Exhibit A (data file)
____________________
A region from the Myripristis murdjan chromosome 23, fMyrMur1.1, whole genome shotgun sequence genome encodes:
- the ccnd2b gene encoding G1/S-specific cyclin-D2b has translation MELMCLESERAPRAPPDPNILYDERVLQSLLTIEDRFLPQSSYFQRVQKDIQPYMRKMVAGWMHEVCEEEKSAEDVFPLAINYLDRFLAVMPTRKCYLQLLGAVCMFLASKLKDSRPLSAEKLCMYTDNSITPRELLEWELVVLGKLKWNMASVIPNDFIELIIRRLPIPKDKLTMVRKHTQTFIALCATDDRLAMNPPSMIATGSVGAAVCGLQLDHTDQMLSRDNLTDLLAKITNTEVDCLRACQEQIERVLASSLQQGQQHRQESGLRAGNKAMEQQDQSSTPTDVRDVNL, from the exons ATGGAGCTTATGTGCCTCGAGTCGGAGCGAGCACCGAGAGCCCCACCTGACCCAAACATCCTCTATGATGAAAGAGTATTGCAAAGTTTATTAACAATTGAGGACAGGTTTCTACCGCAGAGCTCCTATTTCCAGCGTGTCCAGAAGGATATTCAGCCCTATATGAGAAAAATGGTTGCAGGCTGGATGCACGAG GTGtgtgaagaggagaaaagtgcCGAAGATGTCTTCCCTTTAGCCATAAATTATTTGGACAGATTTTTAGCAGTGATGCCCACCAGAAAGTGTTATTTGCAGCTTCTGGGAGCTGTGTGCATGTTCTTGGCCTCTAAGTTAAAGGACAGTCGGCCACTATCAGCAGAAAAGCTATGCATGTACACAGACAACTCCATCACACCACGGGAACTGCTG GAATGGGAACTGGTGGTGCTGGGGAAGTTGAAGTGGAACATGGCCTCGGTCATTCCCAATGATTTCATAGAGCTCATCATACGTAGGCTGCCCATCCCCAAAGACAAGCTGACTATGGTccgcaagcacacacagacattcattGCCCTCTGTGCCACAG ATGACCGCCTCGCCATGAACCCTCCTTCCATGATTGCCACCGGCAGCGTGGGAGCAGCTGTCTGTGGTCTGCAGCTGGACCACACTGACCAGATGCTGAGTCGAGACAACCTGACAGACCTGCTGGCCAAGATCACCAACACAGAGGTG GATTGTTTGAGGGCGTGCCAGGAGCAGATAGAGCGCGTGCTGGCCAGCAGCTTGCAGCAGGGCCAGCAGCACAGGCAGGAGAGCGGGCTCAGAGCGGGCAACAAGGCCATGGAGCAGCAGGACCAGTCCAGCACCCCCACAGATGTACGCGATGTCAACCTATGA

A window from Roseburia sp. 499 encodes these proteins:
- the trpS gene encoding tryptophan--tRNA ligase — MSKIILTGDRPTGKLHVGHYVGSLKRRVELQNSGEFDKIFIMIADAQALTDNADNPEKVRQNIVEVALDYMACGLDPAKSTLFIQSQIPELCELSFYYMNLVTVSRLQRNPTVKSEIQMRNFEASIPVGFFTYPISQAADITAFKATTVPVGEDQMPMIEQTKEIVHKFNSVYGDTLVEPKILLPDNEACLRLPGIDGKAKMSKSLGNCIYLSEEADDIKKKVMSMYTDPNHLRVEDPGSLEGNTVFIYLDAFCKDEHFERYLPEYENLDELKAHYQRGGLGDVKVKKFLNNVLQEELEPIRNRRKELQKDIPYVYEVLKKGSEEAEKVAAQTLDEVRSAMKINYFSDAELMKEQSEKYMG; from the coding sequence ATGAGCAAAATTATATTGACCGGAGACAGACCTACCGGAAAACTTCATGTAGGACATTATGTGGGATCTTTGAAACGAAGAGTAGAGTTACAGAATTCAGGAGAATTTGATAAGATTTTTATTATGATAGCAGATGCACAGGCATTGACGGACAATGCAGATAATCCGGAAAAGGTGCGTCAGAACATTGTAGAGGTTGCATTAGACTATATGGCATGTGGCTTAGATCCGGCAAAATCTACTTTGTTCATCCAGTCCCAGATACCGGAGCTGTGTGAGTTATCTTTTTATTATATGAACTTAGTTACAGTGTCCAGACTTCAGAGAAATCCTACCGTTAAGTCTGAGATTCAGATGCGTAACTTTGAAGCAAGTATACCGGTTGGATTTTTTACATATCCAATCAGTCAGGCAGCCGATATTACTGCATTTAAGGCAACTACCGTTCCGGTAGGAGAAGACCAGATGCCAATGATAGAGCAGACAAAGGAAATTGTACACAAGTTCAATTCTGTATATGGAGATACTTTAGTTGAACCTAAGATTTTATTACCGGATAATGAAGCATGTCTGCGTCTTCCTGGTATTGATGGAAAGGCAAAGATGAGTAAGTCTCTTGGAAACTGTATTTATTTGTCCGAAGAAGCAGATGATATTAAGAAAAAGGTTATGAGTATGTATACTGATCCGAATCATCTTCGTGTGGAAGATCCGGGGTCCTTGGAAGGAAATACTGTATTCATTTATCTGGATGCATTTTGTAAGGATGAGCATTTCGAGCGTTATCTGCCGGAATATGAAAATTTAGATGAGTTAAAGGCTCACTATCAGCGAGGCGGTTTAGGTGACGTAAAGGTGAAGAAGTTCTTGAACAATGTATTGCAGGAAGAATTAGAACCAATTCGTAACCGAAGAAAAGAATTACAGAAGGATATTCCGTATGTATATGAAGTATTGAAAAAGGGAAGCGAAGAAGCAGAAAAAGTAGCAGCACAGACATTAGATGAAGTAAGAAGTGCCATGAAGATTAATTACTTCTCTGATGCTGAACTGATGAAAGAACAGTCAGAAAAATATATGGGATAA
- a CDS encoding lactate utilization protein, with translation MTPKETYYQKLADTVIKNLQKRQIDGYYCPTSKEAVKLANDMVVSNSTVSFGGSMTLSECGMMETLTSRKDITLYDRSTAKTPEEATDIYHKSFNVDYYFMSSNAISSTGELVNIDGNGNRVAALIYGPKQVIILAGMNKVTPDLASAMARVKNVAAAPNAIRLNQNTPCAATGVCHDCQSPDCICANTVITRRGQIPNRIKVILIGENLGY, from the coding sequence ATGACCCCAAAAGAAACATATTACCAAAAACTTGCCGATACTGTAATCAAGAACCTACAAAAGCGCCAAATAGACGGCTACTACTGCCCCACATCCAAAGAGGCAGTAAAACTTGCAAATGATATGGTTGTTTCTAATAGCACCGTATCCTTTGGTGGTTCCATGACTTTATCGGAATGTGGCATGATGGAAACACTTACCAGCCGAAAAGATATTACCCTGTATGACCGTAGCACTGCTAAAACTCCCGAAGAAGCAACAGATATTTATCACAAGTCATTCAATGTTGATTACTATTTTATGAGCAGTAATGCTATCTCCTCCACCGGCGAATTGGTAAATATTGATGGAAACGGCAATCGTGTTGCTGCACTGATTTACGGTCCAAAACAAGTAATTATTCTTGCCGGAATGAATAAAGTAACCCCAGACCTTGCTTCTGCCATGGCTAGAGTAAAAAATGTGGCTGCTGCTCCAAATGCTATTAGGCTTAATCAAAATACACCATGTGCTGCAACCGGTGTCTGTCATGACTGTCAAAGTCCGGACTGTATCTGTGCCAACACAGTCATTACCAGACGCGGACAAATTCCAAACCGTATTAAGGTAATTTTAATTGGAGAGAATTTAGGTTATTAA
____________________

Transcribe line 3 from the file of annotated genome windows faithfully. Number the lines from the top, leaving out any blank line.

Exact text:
A window from Roseburia sp. 499 encodes these proteins: